From Bulbanews, your community Pokémon newspaper.
Investigating the inspirations behind Pokémon
- Wednesday, September 11, 2013
|| This column has been written by George Hutcheon. It expresses the views of the columnist, not necessarily those of Bulbagarden networks.
Link to this article
- [url=//bulbanews.bulbagarden.net/wiki/On_the_Origin_of_Species:_Victreebel] On the Origin of Species: Victreebel[/url]
- <a href="//bulbanews.bulbagarden.net/wiki/On_the_Origin_of_Species:_Victreebel"> On the Origin of Species: Victreebel</a>
Victreebel, the Flycatcher Pokémon
When I was young I had a fascination with carnivorous plants
. They seemed to be such a pleasing reversal of the natural order. Typically, plants were at the mercy of insects. An insect could show up and start eating a plant, and the plant just had to sit there and take it. Carnivorous plants represented a sort of poetic justice to my young mind; the hunter becoming the hunted. Of course, that's not how it works in reality, but the idea of a plant as something actively dangerous to its would-be predators was an engaging one.
Carnivorous plants aren't carnivorous in the sense that animals are: they don't get any energy from the prey they devour, as they have photosynthesis for that. What the plants really want are additional nutrients that are scarce in their native environments. Most commonly this means various forms of nitrogen, which is essential for making protein. Thus, carnivorous plants are most often found in low-nitrogen or acidic environments, and their creative solution to the problem is to entice nitrogen-rich animals, and then take it from them.
The most iconic carnivorous plant by far is the Venus flytrap (Dionaea muscipula). There's something inherently fascinating about a plant that's able to move rapidly by itself. The Pokémon series did eventually give us a Venus flytrap Pokémon with Generation IV's Carnivine, but as the series often does, it began with something a little more obscure. Victreebel and its relatives are based on pitcher plants, a group of plants that catch their prey with an arrangement known as a pitfall trap.
Pitcher plants can be split into two groups: those of the Nepenthes genus, which are found in Southeast Asia, Madagascar and Northern Australia, and the Sarraceniaceae family, found across the Americas. It's thought that at least some of them evolved from more simple predatory plants called flypaper traps, which ensnare their prey with a glue-like substance on the surface of their leaves. Over time, the leaves folded inward, resulting in the cup-like structure we see today. Victreebel seems to have much more in common with the Nepenthes genus, so that's the group we'll be concentrating on today.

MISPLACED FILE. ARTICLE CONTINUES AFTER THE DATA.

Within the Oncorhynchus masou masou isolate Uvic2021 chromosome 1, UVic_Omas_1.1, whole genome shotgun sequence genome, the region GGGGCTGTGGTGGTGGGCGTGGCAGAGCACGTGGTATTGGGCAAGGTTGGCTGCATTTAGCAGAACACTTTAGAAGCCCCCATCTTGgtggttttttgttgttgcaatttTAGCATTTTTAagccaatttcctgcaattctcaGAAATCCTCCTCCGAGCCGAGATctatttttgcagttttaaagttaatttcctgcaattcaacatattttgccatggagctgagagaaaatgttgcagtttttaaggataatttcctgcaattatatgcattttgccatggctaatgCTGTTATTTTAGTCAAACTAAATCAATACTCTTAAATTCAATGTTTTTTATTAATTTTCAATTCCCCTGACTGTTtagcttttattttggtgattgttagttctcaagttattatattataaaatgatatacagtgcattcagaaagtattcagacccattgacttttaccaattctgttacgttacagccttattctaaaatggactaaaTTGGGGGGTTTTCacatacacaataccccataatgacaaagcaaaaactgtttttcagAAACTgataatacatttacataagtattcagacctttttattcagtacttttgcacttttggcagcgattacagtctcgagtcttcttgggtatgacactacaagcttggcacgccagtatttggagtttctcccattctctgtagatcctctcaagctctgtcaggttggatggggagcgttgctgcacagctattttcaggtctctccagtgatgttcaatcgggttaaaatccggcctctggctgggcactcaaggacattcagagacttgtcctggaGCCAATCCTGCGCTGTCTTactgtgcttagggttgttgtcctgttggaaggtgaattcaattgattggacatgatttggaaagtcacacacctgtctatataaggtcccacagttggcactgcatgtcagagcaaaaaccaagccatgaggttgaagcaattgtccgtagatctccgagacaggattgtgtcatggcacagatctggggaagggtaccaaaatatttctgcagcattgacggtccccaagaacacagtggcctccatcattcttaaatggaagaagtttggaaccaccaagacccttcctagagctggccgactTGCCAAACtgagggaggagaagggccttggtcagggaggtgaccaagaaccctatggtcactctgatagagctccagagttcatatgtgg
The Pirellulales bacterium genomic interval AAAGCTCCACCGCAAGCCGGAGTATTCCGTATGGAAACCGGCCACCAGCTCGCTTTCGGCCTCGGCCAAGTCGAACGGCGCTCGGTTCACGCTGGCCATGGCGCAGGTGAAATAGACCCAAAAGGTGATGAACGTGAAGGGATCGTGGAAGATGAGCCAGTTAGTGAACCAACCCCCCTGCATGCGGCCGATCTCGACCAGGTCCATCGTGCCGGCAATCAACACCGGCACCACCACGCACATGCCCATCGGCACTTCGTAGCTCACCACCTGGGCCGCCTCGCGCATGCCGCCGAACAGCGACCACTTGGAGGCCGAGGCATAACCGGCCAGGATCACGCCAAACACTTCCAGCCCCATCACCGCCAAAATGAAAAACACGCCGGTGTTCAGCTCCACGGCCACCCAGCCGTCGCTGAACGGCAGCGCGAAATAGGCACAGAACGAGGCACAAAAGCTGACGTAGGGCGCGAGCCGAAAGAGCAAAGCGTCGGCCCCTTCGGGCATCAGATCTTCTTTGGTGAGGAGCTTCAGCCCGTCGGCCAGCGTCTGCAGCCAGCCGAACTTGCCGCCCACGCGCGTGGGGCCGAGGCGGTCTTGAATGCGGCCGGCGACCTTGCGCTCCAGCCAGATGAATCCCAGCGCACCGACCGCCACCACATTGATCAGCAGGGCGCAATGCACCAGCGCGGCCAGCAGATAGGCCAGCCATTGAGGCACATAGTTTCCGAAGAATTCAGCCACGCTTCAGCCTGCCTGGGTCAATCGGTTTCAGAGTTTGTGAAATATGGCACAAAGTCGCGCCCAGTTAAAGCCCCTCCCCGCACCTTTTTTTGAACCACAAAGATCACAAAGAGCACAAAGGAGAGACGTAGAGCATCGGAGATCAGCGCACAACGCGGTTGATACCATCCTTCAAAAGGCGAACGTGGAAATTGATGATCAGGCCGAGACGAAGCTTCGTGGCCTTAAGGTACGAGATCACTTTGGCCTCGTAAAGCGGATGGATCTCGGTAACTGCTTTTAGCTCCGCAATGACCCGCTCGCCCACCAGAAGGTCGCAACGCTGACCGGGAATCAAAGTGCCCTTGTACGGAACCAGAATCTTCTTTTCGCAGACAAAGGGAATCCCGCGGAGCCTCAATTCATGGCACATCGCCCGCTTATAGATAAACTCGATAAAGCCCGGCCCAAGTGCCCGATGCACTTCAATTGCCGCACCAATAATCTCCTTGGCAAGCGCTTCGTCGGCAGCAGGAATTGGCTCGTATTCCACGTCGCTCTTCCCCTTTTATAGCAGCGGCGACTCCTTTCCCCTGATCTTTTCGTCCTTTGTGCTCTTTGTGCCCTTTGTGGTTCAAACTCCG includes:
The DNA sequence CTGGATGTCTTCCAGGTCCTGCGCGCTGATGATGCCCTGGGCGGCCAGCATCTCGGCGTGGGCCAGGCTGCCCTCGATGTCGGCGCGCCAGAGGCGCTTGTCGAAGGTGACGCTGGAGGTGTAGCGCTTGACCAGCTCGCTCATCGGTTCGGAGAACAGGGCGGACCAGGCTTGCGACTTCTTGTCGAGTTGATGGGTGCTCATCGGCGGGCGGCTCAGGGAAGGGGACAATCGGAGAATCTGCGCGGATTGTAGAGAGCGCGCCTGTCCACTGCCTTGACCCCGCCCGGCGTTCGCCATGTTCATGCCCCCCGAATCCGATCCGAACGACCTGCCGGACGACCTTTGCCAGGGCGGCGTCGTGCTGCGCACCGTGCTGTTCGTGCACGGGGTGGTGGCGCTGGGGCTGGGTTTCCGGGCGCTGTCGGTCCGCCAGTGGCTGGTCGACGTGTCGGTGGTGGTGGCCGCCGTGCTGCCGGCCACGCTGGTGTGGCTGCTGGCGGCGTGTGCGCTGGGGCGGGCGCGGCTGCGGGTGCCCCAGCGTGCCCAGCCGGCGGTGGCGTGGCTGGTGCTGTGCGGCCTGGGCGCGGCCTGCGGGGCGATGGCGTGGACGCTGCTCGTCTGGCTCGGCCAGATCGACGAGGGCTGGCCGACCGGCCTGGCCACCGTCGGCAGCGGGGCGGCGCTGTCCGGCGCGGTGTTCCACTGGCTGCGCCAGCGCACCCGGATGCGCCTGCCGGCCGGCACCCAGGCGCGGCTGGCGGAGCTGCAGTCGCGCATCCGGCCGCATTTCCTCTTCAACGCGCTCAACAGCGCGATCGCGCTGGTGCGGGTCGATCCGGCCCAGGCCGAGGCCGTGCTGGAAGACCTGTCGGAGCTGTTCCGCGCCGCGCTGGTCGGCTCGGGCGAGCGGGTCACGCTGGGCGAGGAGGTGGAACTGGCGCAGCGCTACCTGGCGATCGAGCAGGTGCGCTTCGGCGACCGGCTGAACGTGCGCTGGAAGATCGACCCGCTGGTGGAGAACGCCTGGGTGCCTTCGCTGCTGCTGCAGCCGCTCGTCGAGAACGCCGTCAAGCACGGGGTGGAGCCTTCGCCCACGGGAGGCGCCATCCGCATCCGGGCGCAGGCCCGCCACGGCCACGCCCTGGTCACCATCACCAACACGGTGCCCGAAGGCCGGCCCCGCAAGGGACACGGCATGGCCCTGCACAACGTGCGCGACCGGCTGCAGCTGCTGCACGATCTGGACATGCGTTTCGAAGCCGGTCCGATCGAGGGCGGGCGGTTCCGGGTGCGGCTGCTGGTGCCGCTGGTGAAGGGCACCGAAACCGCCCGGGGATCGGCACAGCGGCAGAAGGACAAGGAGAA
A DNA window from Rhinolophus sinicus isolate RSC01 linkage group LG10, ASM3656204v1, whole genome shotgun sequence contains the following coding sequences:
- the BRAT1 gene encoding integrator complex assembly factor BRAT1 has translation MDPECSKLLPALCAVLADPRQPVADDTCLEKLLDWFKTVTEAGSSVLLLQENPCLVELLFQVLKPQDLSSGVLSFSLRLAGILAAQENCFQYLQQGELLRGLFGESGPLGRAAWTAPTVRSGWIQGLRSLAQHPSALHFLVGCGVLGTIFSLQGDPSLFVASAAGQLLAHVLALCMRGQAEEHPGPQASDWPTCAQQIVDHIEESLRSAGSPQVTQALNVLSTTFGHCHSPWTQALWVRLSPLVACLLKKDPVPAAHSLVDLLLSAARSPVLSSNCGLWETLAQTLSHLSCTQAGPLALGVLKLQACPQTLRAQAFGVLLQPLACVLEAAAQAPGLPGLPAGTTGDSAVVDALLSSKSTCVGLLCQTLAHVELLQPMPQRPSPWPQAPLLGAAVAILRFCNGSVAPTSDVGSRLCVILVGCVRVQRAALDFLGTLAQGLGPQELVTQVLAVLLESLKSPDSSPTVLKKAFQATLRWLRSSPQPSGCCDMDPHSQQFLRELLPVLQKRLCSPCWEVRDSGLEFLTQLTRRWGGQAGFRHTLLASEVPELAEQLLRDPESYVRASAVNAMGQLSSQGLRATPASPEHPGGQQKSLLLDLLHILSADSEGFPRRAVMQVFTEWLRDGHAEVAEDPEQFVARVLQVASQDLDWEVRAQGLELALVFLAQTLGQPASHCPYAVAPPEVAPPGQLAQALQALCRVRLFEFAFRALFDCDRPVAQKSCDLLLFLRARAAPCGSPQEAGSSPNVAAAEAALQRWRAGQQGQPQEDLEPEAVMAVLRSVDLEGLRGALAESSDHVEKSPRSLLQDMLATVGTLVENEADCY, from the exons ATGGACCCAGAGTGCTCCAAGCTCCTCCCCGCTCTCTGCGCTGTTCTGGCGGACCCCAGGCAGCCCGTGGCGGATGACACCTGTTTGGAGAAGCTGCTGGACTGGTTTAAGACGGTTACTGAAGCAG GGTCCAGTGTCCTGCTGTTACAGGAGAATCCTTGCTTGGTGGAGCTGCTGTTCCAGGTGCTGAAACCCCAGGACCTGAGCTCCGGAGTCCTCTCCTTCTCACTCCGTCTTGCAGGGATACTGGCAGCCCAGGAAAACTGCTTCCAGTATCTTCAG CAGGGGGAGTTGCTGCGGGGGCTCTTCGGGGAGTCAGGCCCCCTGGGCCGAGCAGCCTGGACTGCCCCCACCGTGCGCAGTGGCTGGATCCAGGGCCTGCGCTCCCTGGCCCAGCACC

, a pitcher plant native to Malaysia
The rim around a Nepenthes
trap is often very brightly colored to attract insects. It's also slippery, and insects landing upon it are likely to end up falling inside. The interior of the trap has a smooth, waxy surface that's difficult or impossible to climb up. And then there's the fluid.
Yes, the plants contain a special fluid that traps, drowns and digests prey. While it looks much like water, it contains unique and sticky biopolymers that further prevent escape. The extracted nutrients can then be absorbed by glands at the bottom of the cup. Prey is usually limited to invertebrates: insects, spiders and the occasional slug. But some larger pitchers sometimes snag bigger prey: Nepenthes rajah and Nepenthes rafflesiana have been known to trap lizards, frogs, rodents and on some occasions even birds. No wonder the anime's James was so distressed by the embrace of his over-affectionate Victreebel.
The large leaf that sits above many varieties of Nepenthes traps also has an important function to play, acting as a lid. This isn't, as you might imagine, to keep prey from getting out, but to keep rain from getting in. Rainwater would dilute the digestive fluid and make it less effective, and a lot of rainwater would cause the trap to overflow, so it's important to limit the amount of water that can get in.
With such a reputation for deadliness, it might be sensible to assume that animals would do their best to avoid pitcher plants whenever possible. But this isn't always the case, and many Nepenthes species have developed strange alliances with other creatures. Nepenthes lowii actually seems to get most of its nutrition from tree shrew droppings: it does this by producing a sugary substance on its lid that the shrews can feed on while perching over its opening, earning it the nickname "tree shrew lavatory". Nepenthes bicalcarata can act as a safe habitat for ants, which feed on some of the larger things the plant catches. This is beneficial to the plant too, since too much leftover prey in its trap would eventually rot and attract disease.
Despite the fact that pitcher plants are designed specifically for gobbling up insects, plenty of bugs seem to have found ways to colonize the plants. In fact, some insect species are completely dependent on the pitcher plants for their survival. The details of these relationships aren't fully understood, but it seems likely that the insects get shelter and food, while also aiding digestion and avoiding bacterial contamination by breaking down the larger catches. It's a surprisingly amicable arrangement for all.
So ultimately, the relationship between Nepenthes and its potential prey is a complicated one, and highly situational. It will happily consume anything that has the misfortune to fall into its trap, but it can also be a reliable ally and protector. Provided, of course, you can keep your footing.